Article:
After months of talks between House and Senate negotiators over FAA reauthorization, a compromise agreement remains stalled, primarily because of a labor dispute between the major airlines and organized labor. Although both chambers in Congress profess the need for long-term legislation to set the course for agency programs and funding, at press time the issue appeared to be headed into the New Year without resolution.
Transportation in the United States
The long-awaited final rule on aircraft repair station security will not be published until the fourth quarter of 2012, according to the Transportation Security Administration. Twenty industry leaders sent a letter to Department of Homeland Security (DHS) Secretary Janet Napolitano asking that the rule, which has been under consideration for eight years, be finalized before the end of 2011.
The self-admitted “father” of the Transportation Security Administration (TSA) is driving another nail in the coffin of his “bastard child.” But this time he has other House chairmen and subcommittee chairmen working with him.
The failure of the U.S. Congressional Joint Select Committee on Deficit Reduction to reach a deal on a new deficit-reduction plan will trigger automatic spending cuts in 2013 that could cripple many of the agencies the nation’s air transportation system needs to operate safety and efficiently.
The Transportation Security Administration suffers from bureaucratic morass and mismanagement, according to a staff report from two congressional committees.
The Obama Administration has notified NBAA that it will continue to have a seat on the Transportation Security Administration’s Aviation Security Advisory Committee (Asac), along with 24 other industry stakeholder groups. TSA Administrator John Pistole recently noted the “vital role” the Asac plays in balancing real-world security concerns with workable implementation of policy proposals.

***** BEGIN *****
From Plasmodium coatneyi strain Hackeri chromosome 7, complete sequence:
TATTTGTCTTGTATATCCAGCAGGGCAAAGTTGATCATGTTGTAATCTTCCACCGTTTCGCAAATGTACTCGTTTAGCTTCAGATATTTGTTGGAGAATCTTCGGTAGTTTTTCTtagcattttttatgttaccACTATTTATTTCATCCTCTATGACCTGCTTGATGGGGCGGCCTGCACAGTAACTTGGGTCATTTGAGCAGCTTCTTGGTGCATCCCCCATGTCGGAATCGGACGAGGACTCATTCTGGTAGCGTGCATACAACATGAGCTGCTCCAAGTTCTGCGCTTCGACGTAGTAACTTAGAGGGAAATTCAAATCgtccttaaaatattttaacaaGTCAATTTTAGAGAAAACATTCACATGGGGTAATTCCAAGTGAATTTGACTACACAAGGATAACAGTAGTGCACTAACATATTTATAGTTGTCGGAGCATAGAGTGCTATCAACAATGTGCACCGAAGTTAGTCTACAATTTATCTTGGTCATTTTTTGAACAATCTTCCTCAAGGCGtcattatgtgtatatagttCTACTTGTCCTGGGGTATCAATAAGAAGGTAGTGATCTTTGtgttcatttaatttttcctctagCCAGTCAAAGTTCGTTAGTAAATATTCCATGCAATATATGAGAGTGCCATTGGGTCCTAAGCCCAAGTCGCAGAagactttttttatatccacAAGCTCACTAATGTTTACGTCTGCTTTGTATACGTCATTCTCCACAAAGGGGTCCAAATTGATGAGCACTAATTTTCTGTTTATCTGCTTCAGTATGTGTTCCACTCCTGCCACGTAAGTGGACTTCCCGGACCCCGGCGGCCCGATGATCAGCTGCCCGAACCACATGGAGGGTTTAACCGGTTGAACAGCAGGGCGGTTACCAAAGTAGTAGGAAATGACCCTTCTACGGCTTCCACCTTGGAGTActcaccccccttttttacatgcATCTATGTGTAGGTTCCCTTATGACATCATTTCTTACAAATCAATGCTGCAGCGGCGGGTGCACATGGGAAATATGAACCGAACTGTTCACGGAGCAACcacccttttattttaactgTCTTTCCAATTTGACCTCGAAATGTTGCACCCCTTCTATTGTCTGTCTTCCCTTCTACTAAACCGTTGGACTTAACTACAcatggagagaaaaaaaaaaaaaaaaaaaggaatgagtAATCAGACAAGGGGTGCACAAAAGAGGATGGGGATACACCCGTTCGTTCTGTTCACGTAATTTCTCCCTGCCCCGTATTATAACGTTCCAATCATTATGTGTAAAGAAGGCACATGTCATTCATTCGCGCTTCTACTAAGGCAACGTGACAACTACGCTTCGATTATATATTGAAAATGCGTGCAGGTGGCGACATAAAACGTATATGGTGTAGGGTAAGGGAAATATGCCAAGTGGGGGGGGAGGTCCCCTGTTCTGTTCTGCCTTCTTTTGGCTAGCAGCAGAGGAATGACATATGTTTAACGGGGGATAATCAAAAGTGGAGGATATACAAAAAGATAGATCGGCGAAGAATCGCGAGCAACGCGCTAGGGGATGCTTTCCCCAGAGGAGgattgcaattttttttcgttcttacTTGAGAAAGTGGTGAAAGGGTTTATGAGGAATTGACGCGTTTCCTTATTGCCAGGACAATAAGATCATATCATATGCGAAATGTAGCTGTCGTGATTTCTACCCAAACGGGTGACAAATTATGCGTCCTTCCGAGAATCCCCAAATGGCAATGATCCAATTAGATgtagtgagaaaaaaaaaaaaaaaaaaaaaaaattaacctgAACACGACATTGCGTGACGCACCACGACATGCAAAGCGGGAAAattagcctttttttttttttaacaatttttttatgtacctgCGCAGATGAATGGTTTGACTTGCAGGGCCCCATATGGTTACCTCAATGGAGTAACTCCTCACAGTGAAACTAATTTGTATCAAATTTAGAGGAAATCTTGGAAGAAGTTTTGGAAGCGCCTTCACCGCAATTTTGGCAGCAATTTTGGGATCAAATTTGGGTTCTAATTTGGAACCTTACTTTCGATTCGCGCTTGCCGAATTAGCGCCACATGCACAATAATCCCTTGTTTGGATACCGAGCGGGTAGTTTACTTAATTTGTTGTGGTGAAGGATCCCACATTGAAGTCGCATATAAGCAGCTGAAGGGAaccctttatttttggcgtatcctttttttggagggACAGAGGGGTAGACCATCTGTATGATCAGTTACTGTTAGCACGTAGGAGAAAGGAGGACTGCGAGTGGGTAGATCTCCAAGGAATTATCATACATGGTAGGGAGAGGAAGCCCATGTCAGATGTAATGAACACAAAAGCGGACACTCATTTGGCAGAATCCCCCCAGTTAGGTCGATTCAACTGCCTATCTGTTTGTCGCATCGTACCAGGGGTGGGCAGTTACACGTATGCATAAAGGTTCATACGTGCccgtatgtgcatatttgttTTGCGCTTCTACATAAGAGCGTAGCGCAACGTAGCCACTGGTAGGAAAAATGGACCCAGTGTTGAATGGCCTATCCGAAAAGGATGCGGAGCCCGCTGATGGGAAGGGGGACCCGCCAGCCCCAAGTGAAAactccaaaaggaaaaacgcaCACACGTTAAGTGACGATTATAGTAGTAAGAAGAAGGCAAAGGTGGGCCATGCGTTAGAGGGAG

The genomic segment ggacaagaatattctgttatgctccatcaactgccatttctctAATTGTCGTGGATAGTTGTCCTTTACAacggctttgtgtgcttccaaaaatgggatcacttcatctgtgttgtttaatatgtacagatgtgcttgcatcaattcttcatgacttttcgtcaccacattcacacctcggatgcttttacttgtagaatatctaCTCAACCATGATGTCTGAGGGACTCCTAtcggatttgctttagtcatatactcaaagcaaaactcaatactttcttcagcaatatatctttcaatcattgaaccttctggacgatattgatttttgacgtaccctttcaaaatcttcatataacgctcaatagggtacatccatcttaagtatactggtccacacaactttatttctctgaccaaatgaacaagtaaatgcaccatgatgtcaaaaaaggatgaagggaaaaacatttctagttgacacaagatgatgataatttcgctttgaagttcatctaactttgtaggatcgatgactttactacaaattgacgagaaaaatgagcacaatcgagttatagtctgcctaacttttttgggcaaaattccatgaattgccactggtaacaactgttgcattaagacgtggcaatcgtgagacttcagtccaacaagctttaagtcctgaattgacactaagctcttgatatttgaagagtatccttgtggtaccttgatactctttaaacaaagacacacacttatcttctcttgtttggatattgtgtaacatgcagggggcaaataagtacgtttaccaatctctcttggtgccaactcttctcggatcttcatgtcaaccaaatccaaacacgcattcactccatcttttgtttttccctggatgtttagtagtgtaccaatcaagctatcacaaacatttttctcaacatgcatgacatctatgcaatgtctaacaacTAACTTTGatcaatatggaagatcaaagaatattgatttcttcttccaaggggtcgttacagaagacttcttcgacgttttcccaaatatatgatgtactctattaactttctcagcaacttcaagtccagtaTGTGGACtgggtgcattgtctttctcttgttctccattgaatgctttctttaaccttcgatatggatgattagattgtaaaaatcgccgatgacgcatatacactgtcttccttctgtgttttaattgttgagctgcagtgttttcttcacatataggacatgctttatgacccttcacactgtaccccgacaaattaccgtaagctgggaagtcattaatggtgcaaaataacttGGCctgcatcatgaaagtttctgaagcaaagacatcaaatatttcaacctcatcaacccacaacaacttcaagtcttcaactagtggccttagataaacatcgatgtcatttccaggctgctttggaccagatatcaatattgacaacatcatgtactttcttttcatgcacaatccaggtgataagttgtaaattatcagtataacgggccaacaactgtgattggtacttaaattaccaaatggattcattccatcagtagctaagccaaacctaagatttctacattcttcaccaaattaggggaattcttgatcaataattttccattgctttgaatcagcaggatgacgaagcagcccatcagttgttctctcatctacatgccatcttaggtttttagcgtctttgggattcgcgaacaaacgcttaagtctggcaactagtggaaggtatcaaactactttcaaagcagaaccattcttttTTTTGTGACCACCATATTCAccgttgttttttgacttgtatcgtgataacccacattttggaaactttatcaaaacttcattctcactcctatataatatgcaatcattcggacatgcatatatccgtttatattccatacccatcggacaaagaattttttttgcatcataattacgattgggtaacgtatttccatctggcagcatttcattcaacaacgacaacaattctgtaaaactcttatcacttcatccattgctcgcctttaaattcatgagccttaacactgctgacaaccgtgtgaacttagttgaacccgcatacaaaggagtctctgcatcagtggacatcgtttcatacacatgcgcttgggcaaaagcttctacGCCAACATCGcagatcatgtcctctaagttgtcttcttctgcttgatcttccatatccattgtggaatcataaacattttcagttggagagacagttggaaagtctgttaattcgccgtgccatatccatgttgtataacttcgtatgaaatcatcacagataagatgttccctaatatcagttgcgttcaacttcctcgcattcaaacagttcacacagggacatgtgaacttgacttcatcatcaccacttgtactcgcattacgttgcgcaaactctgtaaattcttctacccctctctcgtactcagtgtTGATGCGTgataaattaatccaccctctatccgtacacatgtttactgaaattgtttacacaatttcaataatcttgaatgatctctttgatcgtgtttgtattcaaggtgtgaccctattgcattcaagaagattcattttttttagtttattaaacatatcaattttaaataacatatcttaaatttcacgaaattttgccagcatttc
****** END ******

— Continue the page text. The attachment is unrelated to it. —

According to NBAA, the Transportation Security Administration is pushing to issue a new proposed business aircraft security program by year-end. The TSA told the association that the new proposal will be “markedly different” from the Large Aircraft Security Program (LASP) released in October 2008.
When the Transportation Security Administration (TSA) first announced its Large Aircraft Security Program (LASP) in October 2008, it threatened to ground every general aviation aircraft with a maximum certified takeoff weight of more than 12,500 pounds unless the nearly 10,000 aircraft operators complied with the security edict.
The House Homeland Security Committee was expected to take action last month on the “Aviation Security Stakeholder Participation Act of 2011,” which will establish an industry committee within the Transportation Security Administration (TSA) to advise the assistant secretary of Homeland Security on aviation security matters.
Sheltair signed a lease agreement yesterday with the Port Authority of New York & New Jersey to manage and operate the general aviation facility at John F. Kennedy International Airport, its 14th FBO location. In doing so, it will become the first private FBO company to serve general aviation at the airport; the Port Authority has run the facility there since 1947 as the sole service provider.